Down the rabbithole

Ways to improve loading speed

People hate to wait. More than that, they don’t wait, if your website doesn’t show anything nice or useful in a few seconds, they just close it. There’s plenty other websites out there that load a little bit faster. So before all the images are sharp, animations smooth, fonts reflecting the most recent trends, there’s one important thing to do: make sure it is real fast. Every millisecond counts.

Why is my website slow?

Before we can speed up anything, we have to understand how websites are loaded in the browser.

  1. document is requested (this is usually your index.html file)
  2. any resources requested by given document are loaded in order of appearance, unless otherwise specified.

To better understand this process, open the dev toolbar’s network tab in Chrome (or your preferred browser), navigate to any website (github.com is a good example), and examine what happens there. The key part is the waterfall (those colourful bars on the right side). When you hover them, you can see every detail of each resource, and a link to Google’s explanation of what this all means.

screenshot of the network tab waterfall of resources in detail

A simplified explanation of what happens here: the first resource is queued at 0, which is when the first GET request is sent. It doesn’t spend much time in the queue or stalled, as this is the first request. It has to find the IP address to the resource (via a proxy if there is one). Once it gets to the server, the server prepares the response — this is the waiting stage. And finally, the response content is downloaded.

At this point, the browser doesn’t know what’s inside that document, so it can’t make any other requests until its content is downloaded.

Once the client has access to that content, it can start requesting all the resources in there (scripts, images, fonts, stylesheets etc.) The browser does this in order of appearance.

Let’s have a look at the bigger picture:

screenshot of the network tab's waterfall of resources

The bars corresponding to these resources have mostly four visible parts: white means they are queueing, grey means they are stalled, green means the response is being prepared by the server, and blue corresponds to the time it takes for the resource to be fully downloaded from the server.

The first notable thing is that the lower we go, the more time resources spend in the queue. This is because even though they were requested roughly the same time, HTTP/1.x limits the number of parallel requests. That’s 6 requests in most modern browsers, but usually less in mobile browsers (4 in iOS Safari, for instance).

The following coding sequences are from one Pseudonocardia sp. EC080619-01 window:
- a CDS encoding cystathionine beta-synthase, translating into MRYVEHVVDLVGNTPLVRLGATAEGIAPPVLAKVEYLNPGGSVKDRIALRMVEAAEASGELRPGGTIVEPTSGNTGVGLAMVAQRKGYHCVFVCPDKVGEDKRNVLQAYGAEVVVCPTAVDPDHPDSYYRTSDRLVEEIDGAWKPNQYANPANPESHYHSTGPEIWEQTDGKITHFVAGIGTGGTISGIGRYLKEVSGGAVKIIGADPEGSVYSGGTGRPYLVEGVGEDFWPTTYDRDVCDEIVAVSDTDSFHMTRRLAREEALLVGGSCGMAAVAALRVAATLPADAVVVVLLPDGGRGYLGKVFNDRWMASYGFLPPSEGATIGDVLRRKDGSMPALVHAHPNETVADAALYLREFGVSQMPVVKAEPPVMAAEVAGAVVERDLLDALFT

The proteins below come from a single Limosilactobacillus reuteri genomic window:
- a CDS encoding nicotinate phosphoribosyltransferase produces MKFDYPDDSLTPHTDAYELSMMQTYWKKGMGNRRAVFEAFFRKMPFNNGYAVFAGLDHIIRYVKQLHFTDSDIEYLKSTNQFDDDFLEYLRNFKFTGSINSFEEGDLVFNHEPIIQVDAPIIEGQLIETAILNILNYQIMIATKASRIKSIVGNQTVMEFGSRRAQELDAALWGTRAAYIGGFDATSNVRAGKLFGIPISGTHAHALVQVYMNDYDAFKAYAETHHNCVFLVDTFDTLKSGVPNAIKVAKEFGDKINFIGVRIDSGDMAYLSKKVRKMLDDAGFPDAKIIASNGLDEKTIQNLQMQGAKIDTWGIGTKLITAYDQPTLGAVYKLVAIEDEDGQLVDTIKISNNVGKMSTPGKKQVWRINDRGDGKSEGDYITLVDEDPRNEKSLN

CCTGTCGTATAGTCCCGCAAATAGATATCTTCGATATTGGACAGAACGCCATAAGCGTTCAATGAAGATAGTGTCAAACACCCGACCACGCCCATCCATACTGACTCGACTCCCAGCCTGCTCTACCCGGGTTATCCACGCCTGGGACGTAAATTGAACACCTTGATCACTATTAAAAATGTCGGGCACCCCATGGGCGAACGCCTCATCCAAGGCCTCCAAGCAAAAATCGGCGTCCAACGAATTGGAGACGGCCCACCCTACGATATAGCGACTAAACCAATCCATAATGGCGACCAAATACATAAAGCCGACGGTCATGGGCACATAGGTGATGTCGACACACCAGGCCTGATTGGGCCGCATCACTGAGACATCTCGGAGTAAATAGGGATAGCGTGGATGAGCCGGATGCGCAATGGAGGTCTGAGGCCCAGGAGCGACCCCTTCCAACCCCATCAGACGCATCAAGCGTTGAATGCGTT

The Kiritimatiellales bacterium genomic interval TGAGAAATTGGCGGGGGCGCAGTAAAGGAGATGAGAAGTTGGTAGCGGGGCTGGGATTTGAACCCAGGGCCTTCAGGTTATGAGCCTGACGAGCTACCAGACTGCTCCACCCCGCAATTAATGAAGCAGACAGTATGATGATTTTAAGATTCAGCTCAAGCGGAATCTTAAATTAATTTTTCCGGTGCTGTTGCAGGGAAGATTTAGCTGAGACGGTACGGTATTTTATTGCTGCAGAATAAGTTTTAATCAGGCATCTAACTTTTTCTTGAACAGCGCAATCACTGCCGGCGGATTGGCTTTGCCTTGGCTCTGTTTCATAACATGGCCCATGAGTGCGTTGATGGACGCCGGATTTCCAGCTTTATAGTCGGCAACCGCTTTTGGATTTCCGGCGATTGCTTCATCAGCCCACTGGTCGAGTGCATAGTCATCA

This should no longer be an issue with the release of HTTP/2, but whether that’s supported depends on both the client and the server. Most browsers support HTTP/2[1], but less than one third of the websites use it [2], so queueing is something we should worry about, for now.

How to solve queueing?

Well, we don’t really have to solve it, just handle it strategically.

Decrease the number of assets requested

This will reduce the number of assets that each request has to wait for, thus the request can start earlier.

  • bundle js files and stylesheets
  • import dependencies through js before bundling, rather than loading scripts from the html
  • use sprites for smaller assets (icons etc.), especially if there’s many of them
  • consider loading small SVGs inline, instead of using them as the source of an img.

Decrease asset sizes

  • minify js and css
  • use minified versions of vendor scripts, if you have to include them in the html rather than importing and bundling together with your javascript. These are the ones ending in .min.js.
  • gzip HTML
  • make sure images are a suitable format (simple shapes could be inline SVGs, but more complex stuff is more efficient in PNG, JPG or similar
  • ask the designer for optimised images :)

Use a CDN (content delivery network)

This means static content can be served from not one, but many, geographically distributed locations. The distance the request and response have to travel is smaller, therefore content is loaded faster.

Time requests strategically

In React, I’m using a custom Image component that has a delay property, which, using a simple setTimeout, only loads after that delay has passed. Here’s the simplified version:

export default class Image extends React.Component {
  constructor(props) {
    super(props);
    this.state = {loaded: !props.delay};
  }

  componentDidMount() {
    this.timerID = setTimeout(() => {
      this.setState({loaded: true});
    }, this.props.delay);
  }

  render() {
    return <img src={this.state.loaded ? this.props.src : null} />;
  }
}

Which is used as follows:

<Image src="/assets/fluffy_the_cat.png" delay={200} />

It works because in the html, this is rendered as an img with src set to null in the beginning (well, after the bundled script is loaded, of course), and only once those 200ms have passed, does it request the resource.

A vanilla js solution could look something like this:

<img id="fluffy_the_cat" />

Where the source is loaded once the timeout is complete.

window.setTimeout({
  const catImage = document.getElementById('fluffy_the_cat');
  catImage.src = '/assets/fluffy_the_cat.png';
}, 200);

You might say lazy loading images belongs here too, but that’s more of a visual thing, so I will leave that for next time.

If you only do one thing to improve site performance, decrease the number of requests, that’s a real bottleneck. Asset size in 2018 is not the biggest issue.


  1. HTTP/2 support on caniuse.com ↩︎

  2. Usage Statistics of HTTP/2 for Websites, August 2018 ↩︎